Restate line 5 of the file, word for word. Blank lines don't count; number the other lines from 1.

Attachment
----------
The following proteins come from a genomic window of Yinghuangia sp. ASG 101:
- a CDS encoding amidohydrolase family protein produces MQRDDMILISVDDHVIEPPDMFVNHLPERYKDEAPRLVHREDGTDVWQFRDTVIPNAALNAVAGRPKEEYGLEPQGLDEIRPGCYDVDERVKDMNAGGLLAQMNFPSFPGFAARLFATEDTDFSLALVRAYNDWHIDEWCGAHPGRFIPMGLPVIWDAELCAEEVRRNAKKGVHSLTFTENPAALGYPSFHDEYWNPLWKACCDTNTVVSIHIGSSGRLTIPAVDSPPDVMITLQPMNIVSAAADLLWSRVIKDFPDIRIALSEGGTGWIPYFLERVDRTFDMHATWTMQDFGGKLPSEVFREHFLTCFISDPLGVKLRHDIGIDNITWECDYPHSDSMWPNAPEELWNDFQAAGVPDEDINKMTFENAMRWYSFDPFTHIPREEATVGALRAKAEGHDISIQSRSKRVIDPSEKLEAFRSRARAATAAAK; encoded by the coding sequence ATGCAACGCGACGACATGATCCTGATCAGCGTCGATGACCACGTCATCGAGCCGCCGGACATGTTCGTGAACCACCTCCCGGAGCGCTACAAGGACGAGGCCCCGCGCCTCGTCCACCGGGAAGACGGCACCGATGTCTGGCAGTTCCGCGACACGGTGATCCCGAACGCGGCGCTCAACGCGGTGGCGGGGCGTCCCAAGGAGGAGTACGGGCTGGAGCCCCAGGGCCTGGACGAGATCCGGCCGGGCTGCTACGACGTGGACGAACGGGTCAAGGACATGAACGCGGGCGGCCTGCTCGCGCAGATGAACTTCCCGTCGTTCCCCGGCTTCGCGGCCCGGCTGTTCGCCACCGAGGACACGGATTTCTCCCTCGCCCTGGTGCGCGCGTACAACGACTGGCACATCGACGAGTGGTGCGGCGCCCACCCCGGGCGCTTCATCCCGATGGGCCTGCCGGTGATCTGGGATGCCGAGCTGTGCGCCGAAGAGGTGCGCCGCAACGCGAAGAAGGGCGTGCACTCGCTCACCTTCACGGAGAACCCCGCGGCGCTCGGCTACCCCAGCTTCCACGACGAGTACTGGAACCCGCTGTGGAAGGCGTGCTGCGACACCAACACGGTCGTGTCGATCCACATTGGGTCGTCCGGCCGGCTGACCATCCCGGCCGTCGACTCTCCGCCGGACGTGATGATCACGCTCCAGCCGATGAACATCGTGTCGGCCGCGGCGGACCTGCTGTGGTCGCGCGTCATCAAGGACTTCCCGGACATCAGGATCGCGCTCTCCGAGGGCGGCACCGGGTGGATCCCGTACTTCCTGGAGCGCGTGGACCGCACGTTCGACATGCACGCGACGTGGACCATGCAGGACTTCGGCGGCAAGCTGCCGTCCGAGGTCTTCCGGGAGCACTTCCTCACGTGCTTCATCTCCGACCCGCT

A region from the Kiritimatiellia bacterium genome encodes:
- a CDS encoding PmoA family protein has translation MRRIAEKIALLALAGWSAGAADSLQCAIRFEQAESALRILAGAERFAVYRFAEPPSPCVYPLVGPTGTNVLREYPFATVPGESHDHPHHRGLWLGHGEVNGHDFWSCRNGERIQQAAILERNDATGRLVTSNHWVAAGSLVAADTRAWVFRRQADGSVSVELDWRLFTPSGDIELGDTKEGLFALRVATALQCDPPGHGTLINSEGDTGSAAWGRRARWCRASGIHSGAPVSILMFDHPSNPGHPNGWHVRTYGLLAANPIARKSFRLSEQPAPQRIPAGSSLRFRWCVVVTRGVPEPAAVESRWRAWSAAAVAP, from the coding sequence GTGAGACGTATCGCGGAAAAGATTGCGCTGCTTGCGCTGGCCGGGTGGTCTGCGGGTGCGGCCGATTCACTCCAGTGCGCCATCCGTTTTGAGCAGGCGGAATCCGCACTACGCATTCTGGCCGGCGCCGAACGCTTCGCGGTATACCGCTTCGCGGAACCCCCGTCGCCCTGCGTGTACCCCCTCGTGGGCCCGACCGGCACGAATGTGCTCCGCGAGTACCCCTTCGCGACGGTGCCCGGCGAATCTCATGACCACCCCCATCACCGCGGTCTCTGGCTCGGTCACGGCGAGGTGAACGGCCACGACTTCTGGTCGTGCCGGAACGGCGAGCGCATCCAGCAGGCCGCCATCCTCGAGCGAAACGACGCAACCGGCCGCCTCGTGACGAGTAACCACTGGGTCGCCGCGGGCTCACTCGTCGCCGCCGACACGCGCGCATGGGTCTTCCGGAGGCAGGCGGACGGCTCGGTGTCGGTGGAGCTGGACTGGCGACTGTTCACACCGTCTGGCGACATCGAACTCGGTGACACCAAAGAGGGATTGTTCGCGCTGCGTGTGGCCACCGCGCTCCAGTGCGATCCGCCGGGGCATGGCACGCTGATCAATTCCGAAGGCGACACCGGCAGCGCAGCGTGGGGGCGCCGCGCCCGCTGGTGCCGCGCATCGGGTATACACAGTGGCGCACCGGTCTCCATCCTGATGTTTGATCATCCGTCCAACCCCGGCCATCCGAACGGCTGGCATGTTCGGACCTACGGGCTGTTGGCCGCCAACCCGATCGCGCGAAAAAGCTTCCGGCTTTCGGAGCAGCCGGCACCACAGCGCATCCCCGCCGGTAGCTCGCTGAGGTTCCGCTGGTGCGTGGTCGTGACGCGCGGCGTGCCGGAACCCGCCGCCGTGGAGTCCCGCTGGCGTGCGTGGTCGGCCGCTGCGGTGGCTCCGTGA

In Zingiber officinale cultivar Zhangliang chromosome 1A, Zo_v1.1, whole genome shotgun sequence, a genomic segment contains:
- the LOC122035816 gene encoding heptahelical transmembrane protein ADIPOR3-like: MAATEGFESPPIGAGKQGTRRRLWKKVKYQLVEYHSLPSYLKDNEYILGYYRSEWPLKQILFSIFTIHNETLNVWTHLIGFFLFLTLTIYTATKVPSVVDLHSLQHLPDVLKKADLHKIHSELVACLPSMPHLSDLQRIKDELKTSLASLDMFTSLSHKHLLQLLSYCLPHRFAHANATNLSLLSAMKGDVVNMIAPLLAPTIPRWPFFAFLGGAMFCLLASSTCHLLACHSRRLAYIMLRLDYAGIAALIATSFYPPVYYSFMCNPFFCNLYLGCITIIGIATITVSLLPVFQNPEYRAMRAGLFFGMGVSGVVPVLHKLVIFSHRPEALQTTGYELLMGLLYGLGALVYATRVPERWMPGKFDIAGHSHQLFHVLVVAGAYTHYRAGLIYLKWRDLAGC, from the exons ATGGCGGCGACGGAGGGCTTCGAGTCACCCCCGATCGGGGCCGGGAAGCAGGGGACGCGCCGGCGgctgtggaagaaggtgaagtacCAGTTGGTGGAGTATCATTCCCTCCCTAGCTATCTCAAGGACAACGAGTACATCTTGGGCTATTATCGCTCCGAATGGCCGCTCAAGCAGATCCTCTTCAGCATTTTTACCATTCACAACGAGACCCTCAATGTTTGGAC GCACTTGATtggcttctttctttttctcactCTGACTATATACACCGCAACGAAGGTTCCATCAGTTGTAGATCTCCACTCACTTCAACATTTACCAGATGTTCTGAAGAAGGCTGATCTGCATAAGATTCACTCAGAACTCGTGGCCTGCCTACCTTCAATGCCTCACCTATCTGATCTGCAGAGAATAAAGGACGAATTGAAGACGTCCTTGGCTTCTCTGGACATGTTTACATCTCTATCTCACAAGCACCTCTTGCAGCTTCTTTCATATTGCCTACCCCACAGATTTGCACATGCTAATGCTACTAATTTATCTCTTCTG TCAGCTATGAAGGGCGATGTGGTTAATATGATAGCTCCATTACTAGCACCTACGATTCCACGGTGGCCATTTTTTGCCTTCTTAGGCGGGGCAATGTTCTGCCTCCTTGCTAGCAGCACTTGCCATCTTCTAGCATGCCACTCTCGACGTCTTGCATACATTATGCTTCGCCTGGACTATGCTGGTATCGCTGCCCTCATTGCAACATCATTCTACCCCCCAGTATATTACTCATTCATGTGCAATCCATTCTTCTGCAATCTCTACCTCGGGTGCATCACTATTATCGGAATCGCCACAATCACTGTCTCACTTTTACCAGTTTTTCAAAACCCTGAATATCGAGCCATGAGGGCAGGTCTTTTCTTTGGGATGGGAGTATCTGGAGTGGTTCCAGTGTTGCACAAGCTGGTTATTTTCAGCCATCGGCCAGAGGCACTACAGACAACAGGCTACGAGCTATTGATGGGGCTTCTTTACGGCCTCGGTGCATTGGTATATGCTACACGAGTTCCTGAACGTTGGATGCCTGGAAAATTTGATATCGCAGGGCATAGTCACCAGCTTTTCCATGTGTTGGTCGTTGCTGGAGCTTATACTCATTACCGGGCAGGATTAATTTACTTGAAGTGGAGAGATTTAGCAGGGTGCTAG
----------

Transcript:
In Zingiber officinale cultivar Zhangliang chromosome 1A, Zo_v1.1, whole genome shotgun sequence, a genomic segment contains: